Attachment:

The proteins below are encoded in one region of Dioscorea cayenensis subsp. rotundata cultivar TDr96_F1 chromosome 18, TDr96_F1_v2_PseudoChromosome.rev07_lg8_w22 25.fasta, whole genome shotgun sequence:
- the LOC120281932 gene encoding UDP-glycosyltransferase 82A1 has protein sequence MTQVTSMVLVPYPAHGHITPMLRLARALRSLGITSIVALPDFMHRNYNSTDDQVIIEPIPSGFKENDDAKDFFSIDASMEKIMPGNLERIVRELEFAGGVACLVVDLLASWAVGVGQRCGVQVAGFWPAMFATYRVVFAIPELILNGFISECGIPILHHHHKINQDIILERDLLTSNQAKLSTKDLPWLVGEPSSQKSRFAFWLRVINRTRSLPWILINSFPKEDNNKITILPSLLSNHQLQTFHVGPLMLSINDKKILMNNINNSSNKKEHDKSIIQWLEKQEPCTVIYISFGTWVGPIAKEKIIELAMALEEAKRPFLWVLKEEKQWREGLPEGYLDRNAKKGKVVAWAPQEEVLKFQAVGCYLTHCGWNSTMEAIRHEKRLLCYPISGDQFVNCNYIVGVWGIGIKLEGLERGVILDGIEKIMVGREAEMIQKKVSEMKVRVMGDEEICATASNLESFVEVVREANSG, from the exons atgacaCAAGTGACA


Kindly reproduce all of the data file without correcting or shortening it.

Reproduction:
The proteins below are encoded in one region of Dioscorea cayenensis subsp. rotundata cultivar TDr96_F1 chromosome 18, TDr96_F1_v2_PseudoChromosome.rev07_lg8_w22 25.fasta, whole genome shotgun sequence:
- the LOC120281932 gene encoding UDP-glycosyltransferase 82A1 has protein sequence MTQVTSMVLVPYPAHGHITPMLRLARALRSLGITSIVALPDFMHRNYNSTDDQVIIEPIPSGFKENDDAKDFFSIDASMEKIMPGNLERIVRELEFAGGVACLVVDLLASWAVGVGQRCGVQVAGFWPAMFATYRVVFAIPELILNGFISECGIPILHHHHKINQDIILERDLLTSNQAKLSTKDLPWLVGEPSSQKSRFAFWLRVINRTRSLPWILINSFPKEDNNKITILPSLLSNHQLQTFHVGPLMLSINDKKILMNNINNSSNKKEHDKSIIQWLEKQEPCTVIYISFGTWVGPIAKEKIIELAMALEEAKRPFLWVLKEEKQWREGLPEGYLDRNAKKGKVVAWAPQEEVLKFQAVGCYLTHCGWNSTMEAIRHEKRLLCYPISGDQFVNCNYIVGVWGIGIKLEGLERGVILDGIEKIMVGREAEMIQKKVSEMKVRVMGDEEICATASNLESFVEVVREANSG, from the exons atgacaCAAGTGACA